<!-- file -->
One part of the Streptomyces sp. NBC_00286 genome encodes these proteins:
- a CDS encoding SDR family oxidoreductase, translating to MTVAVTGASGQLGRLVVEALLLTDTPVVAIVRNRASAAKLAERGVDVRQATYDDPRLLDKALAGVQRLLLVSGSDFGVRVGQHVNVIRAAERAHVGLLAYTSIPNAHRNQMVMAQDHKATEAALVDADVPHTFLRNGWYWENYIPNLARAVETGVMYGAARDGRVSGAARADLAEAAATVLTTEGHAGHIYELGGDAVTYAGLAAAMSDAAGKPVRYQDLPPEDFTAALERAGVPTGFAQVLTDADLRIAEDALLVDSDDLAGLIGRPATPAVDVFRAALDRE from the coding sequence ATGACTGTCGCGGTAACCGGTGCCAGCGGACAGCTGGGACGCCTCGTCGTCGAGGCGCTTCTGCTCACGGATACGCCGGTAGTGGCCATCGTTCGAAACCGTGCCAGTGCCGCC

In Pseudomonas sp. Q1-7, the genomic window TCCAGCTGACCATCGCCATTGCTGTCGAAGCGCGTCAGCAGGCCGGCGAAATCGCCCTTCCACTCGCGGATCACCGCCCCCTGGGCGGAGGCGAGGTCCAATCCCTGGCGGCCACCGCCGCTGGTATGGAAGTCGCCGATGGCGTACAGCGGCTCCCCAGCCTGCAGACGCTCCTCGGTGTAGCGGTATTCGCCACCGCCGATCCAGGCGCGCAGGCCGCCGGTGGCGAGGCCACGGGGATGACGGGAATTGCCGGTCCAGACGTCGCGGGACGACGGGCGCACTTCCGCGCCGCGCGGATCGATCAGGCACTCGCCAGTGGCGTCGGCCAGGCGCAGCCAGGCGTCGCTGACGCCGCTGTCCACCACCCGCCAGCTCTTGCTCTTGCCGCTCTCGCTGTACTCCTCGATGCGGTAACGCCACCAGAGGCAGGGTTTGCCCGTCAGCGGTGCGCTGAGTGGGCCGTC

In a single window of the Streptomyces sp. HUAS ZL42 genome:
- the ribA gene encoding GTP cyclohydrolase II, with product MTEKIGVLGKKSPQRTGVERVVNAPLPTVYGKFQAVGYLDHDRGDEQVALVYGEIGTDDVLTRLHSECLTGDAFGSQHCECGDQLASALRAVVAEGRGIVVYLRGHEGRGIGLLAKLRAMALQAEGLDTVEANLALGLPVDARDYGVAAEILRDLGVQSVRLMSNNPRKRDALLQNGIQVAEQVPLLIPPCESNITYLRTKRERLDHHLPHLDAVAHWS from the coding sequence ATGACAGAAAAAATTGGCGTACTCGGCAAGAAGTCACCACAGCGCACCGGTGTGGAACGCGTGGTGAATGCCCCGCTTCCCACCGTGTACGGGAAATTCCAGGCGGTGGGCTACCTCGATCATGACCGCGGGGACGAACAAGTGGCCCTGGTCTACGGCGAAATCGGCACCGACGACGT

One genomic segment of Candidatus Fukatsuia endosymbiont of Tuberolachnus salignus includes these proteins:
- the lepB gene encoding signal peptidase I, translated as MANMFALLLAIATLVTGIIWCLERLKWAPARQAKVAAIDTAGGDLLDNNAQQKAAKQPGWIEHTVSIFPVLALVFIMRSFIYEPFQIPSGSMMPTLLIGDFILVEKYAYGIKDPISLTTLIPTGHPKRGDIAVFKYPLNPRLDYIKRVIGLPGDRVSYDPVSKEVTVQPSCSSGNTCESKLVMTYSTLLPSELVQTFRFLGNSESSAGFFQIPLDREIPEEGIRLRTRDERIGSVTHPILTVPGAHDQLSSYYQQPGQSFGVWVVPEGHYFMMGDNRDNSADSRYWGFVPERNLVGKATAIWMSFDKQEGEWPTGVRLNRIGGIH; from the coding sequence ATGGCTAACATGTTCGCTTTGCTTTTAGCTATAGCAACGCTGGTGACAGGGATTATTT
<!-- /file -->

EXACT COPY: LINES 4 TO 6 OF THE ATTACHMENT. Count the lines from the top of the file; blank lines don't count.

In a single window of the Streptomyces sp. HUAS ZL42 genome:
- the ribA gene encoding GTP cyclohydrolase II, with product MTEKIGVLGKKSPQRTGVERVVNAPLPTVYGKFQAVGYLDHDRGDEQVALVYGEIGTDDVLTRLHSECLTGDAFGSQHCECGDQLASALRAVVAEGRGIVVYLRGHEGRGIGLLAKLRAMALQAEGLDTVEANLALGLPVDARDYGVAAEILRDLGVQSVRLMSNNPRKRDALLQNGIQVAEQVPLLIPPCESNITYLRTKRERLDHHLPHLDAVAHWS from the coding sequence ATGACAGAAAAAATTGGCGTACTCGGCAAGAAGTCACCACAGCGCACCGGTGTGGAACGCGTGGTGAATGCCCCGCTTCCCACCGTGTACGGGAAATTCCAGGCGGTGGGCTACCTCGATCATGACCGCGGGGACGAACAAGTGGCCCTGGTCTACGGCGAAATCGGCACCGACGACGT

One genomic segment of Candidatus Fukatsuia endosymbiont of Tuberolachnus salignus includes these proteins: